Beef, Veal Export Values Top Other Meats

Year-to-date 2018 export values for beef and veal exports have the highest value of meat and poultry products, averaging $2.36 per pound, driven largely by high-value markets in Asia, said the USDA in a recent report.

And, despite representing less than 0.1% of total 2018 US animal protein export volumes, lamb and mutton shipments have the second highest unit value, with a YTD average of $2.28 a pound, the USDA said.

The unit value for turkey, $1.02 per pound, closely approximates the unit value of turkey shipments to Mexico, which constitute more than 64% of the US turkey export market, the USDA said.

The unit value of pork, $0.99 a pound, is heavily influenced by markets in Japan, which are higher value, South Korea (mid-value markets) and Mexico (lower value markets).

Finally, broiler exports, which are dominated by lower-value dark meats, have the lowest unit value at $0.46 a pound, the USDA said,




Fourth-quarter 2018 likely will be characterized by feedlots feeding cattle longer than previously expected, lowering expected fourth-quarter fed cattle slaughter and the 2018 commercial beef production forecast to 26.9 billion pounds from 27.05 billion the previous month, the USDA said.

The beef production forecast for 2019 was raised 190 million pounds to 27.9 billion on greater expected placements in second-half 2018 and first-half 2019, leading to more fed cattle being marketed and slaughtered in 2019, the USDA said.  However, carcass weights were lowered for the early part of 2019.

Based on the USDA National Agricultural Statistics Service Cattle on Feed report, net placements in August in feedlots with 1,000 head or greater capacity reached 2.1 million head, 7.2% above year-earlier levels, and September placements totaled 2.05 million, 5% below 2017.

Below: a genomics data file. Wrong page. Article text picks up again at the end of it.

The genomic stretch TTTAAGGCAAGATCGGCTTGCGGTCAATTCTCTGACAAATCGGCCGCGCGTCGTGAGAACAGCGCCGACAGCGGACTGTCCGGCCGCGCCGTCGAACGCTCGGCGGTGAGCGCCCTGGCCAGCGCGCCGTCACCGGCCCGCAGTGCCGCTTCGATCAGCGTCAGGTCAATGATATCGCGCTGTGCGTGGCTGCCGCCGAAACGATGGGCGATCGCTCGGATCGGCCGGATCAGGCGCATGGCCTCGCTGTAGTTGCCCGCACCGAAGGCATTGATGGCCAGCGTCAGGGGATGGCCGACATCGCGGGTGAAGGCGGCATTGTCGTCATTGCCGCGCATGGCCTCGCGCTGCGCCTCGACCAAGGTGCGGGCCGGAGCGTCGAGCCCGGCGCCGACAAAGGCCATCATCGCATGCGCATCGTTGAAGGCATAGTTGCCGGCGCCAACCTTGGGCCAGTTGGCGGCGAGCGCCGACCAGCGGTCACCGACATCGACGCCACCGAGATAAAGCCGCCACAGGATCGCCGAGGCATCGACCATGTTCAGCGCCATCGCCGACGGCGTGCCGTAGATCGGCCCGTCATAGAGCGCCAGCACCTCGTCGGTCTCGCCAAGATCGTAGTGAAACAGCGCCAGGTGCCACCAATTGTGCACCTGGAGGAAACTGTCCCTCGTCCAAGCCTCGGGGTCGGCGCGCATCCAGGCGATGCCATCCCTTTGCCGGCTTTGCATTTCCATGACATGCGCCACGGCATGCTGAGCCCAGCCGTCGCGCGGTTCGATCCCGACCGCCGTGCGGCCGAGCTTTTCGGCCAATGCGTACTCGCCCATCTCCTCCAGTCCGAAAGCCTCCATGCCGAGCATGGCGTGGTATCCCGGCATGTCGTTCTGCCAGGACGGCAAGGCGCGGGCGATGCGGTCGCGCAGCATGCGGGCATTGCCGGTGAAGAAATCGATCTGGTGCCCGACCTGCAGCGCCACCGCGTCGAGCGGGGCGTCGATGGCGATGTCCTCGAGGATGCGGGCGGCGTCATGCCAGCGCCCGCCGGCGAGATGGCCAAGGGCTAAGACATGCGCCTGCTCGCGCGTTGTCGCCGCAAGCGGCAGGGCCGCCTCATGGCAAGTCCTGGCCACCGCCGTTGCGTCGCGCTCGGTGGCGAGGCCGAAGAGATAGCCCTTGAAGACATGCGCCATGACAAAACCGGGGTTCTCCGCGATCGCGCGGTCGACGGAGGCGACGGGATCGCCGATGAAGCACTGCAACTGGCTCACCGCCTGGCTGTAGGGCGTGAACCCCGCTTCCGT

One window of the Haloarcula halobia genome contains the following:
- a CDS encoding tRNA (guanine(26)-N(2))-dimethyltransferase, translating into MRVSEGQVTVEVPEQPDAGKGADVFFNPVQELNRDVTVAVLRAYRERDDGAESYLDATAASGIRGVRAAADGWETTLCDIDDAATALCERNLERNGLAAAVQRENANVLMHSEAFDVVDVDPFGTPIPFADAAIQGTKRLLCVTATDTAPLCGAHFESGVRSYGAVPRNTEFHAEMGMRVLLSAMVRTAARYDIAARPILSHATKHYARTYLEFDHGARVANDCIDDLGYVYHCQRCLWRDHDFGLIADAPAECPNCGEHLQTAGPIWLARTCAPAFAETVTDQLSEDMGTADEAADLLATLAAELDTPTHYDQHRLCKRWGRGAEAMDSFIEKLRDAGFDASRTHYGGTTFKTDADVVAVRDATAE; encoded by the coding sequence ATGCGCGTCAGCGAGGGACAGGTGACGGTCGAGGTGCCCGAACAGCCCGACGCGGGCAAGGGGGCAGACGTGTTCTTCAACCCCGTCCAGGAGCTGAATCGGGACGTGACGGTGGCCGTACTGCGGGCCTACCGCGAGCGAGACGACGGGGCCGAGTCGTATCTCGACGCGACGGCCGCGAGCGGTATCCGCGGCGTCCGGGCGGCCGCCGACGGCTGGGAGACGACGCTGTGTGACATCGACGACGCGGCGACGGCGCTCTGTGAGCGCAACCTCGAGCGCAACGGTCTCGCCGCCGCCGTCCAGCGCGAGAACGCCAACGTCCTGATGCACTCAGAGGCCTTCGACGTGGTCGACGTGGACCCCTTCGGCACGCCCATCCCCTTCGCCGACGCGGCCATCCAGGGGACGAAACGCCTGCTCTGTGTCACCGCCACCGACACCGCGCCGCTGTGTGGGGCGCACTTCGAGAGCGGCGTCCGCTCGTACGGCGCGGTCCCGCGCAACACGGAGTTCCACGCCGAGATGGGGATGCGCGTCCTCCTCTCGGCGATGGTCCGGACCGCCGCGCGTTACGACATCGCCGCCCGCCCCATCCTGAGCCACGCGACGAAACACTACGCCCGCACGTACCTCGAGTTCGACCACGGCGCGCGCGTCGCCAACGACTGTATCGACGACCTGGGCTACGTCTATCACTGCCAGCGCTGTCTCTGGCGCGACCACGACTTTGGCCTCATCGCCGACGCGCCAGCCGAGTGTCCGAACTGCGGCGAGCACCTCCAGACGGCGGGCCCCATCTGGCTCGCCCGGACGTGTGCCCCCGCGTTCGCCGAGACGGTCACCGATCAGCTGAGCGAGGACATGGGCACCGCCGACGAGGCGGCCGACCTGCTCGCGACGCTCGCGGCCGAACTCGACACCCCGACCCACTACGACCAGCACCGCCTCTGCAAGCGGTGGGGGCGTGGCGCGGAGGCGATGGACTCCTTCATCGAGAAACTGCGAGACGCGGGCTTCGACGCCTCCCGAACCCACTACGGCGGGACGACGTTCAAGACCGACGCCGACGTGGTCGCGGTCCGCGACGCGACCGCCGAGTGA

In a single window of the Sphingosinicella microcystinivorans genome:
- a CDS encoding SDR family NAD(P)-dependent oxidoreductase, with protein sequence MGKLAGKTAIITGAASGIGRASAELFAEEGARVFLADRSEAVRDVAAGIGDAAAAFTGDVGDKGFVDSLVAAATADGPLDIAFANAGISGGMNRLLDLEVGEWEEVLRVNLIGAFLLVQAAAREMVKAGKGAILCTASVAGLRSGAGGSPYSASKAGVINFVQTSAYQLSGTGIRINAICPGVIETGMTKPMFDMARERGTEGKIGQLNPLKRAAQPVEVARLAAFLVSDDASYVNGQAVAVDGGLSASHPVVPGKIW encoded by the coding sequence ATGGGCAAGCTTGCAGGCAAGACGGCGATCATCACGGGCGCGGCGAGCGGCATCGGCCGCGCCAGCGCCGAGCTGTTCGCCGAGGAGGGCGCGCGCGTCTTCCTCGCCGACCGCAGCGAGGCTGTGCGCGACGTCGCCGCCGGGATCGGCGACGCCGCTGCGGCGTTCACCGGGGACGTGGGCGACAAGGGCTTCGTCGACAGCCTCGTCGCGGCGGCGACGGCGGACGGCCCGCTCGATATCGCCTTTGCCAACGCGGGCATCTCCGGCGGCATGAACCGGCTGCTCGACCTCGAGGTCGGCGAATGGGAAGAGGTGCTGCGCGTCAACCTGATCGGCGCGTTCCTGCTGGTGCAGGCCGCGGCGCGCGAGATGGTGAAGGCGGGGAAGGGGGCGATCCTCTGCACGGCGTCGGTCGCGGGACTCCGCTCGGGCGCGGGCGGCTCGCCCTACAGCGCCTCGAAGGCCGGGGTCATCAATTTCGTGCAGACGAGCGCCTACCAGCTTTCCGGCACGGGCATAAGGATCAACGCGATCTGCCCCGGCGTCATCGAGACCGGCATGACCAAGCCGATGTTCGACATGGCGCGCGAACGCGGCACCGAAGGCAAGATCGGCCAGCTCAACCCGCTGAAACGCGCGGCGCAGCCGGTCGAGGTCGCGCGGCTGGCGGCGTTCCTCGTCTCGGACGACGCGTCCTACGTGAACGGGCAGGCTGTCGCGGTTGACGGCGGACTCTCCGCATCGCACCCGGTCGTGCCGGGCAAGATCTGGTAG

For the first 2 months of second-half 2018 (July-August), net placements were 7.2% higher year over year.  Placements typically increase seasonally month over month from July through October.

Feedlot placements in September, October and November 2017 exhibited large year-over-year growth from the same period in 2016.  The USDA said last fall, dry conditions in much of the Southern Plains affected potential winter forage availability.  It is likely that much of the year-over-year increase in placements in fall 2017 was the result of calves that might have gone on winter pasture going directly into feedlots instead.

This year, increased availability of winter forage, a larger calf crop and higher cattle imports than last year likely support the availability of feeder cattle for pen and pasture, the USDA said.  The number of feeder cattle marketed in July-September was up 5.6%, based on the AMS National Feeder and Stocker Cattle Summary report.

The fed cattle price forecast for fourth-quarter 2018 was raised from last month, but the 2019 price forecast was left unchanged.




Cash cattle traded early last week at $111 to $112 per cwt on a live basis, up $0.50 to $1 from the previous week, and at $174 to $175.50 dressed, steady to up $0.50.  Then on Friday, cattle traded at $114 to $115 live, up $3.50 to $4, and at $180 dressed, up $5 to $6.

The USDA choice cutout Thursday was up $1.62 per cwt at $218.55, while select was up $0.22 at $204.25.  The choice/select spread widened to $14.30 from $12.90 with 81 loads of fabricated product sold into the spot market.

There were 24 steer delivery tenders and no other retenders, demands or reclaims Thursday.

The CME Feeder Cattle index for the seven days ended Wednesday, was $154.18 per cwt, up $0.05.  This compares with Thursday’s Nov settlement of $153.30, down $0.17.